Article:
A Long-Term Perspective on the Future of Education
July 25, 2022
Andy Rosen on education trends: more mobile, accessible, personalized, outcome-focused, and global
The accelerated adoption of online learning, major demographic shifts, and a changing workforce economy are driving significant changes in education. Andy Rosen, Chairman and CEO of Kaplan, Inc, recently sat down for an interview with Rod Berger, a partner at education and healthcare strategy firm Strategos Group, to discuss where education is heading and Kaplan’s role in its future.
On the need for disruptive thinking
Any time you try to do something different, there are a lot of people who will say, “You’re trying to ruin education.” You need some people who are willing to say, “Well, I’m going to do it anyway. And I’m going to keep pushing, even against some of the tides, to do it, to prove that there’s a market demand, and that the outcomes are high quality.” Education tends to resist change, but if you keep on pounding away and prove the outcomes, you’ll get there eventually. But you have to have a long-term orientation to do that.
On early adoption of online learning
Back in the 90s, we were grinding it out building online programming for professional programs, for test prep programs – building technologies, processes and pedagogies even against withering criticism from essentially all of academia who said, “That’s a terrible idea, that doesn’t even count as education.” Eventually, we demonstrated enough market demand that more traditional universities started to get into online education and started to build some of their own capabilities. So when the pandemic hit, there was some expertise.
On the increasingly global nature of education
Education feels inherently local but when you have a digital education, it doesn’t matter where it comes from, as long as it’s high quality. American institutions assume that their competitors are the ones that they can see. And their competitors over the course of the next decade or two are going to be the ones they don’t necessarily see: Indian universities, Singaporean universities, Australian universities, or companies or providers who aren’t linked to universities at all.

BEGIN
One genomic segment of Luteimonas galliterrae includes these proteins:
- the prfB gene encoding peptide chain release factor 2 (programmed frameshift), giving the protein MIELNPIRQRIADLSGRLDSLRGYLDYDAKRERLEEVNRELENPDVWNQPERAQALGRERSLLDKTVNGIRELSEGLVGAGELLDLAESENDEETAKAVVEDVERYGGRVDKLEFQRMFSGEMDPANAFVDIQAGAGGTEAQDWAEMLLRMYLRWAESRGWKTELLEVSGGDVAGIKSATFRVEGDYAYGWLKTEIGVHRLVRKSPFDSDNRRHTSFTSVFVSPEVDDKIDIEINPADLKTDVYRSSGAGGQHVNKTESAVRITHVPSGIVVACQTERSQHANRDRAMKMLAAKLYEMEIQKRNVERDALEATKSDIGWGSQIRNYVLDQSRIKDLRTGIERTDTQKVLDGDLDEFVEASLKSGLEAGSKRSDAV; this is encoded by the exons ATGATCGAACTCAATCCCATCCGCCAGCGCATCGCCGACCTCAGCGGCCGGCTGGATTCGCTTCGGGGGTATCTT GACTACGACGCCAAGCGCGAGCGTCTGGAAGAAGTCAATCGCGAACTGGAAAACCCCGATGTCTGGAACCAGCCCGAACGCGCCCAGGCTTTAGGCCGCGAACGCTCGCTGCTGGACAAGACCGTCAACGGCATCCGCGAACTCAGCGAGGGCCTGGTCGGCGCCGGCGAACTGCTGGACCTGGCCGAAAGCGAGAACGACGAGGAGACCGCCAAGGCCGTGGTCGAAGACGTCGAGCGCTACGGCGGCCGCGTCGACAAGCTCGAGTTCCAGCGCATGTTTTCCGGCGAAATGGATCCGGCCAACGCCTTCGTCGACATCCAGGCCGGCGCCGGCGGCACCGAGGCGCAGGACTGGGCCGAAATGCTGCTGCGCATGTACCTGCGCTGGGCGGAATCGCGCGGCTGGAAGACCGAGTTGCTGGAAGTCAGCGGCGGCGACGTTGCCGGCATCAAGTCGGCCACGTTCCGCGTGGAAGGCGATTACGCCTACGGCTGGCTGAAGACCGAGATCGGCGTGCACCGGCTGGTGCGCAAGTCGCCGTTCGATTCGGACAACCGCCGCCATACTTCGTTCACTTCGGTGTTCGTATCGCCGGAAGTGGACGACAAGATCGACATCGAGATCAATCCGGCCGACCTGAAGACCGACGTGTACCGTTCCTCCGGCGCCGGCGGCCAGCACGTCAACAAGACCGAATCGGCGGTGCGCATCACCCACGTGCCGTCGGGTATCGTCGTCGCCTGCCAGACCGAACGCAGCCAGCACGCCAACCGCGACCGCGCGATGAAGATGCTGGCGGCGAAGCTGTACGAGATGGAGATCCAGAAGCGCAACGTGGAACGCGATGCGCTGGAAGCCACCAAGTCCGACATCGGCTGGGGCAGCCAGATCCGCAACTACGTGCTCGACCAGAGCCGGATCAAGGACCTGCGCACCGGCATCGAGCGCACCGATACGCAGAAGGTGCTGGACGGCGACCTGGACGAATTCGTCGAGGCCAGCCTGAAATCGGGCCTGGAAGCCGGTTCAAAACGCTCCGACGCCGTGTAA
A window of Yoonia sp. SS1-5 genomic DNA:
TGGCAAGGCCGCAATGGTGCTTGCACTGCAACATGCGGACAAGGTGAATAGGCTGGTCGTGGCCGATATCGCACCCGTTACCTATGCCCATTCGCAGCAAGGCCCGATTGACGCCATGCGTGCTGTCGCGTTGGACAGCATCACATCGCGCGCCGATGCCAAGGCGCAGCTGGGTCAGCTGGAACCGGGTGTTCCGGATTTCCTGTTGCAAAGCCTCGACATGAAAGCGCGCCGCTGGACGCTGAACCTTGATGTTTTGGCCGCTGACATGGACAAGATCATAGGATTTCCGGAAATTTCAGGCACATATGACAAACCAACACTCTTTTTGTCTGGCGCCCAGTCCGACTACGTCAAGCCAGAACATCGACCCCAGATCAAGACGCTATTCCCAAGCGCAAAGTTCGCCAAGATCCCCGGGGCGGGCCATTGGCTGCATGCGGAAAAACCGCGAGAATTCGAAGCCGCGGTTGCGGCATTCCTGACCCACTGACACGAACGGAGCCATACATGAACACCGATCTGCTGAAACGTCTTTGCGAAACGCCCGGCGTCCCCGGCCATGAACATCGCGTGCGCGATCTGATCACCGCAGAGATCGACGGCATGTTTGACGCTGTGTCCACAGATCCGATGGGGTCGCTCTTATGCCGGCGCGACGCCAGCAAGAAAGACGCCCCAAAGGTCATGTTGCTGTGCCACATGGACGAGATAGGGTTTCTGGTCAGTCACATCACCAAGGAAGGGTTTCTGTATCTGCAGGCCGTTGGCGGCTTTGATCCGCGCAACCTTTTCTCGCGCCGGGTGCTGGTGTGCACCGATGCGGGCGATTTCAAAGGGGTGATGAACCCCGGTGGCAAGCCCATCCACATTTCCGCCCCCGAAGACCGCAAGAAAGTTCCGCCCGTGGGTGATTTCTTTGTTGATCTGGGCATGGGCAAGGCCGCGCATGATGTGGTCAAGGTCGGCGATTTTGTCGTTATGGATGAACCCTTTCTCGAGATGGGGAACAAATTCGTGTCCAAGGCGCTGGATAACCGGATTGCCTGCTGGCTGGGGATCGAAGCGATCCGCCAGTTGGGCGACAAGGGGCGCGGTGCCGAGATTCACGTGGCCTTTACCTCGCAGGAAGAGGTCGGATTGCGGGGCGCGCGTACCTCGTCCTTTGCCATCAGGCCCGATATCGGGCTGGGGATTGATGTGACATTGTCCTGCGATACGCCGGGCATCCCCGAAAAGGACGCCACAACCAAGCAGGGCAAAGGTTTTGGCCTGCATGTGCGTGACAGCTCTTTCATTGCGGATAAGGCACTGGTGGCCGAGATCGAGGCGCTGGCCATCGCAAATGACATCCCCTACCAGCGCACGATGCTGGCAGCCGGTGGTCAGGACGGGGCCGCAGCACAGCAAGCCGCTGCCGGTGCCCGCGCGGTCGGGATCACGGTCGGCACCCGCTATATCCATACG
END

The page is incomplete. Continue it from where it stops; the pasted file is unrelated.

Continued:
Education appears to be at an interesting inflection point with online models and cultural shifts. What changes in education most resonate with you today?
It’s about thinking more mobile, accessible, personalized, outcome-focused, and global. All of those things are focused on work readiness and they are clearly going to happen. Instead of focusing just on today’s issues, we try to concentrate on the issues that are almost inevitable over a long time. You don’t just think about a company as being long-term oriented. You think about your customers and students being long-term oriented and the universities and companies we serve.
Your book is titled, Change.edu: Rebooting for the new talent economy. Tell me about the word “rebooting’ and the need to press the reset button to some degree.
It’s been clear for a long time that what our education system sees as its goals doesn’t always align with what our economy needs for its future. Imagine a pipe going through education, but that pipe is not always connected to the work pipe. Kaplan sees itself as a bridge or joint that can pull those pipes together and bring the system closer.
If you chose to update your book (published 2011) and wanted to add a chapter, what would be the next truth-telling entry from Andy Rosen?
One thing that is still not as embraced as it should be is that higher education is increasingly going to be global. When you have a digital education, it doesn’t matter where it comes from, as long as it’s high quality. High-intensity focused universities and companies around the world will become competitors. The future of education will be borderless, maybe not entirely in five years, but you’ll start to see the movement in one or two decades.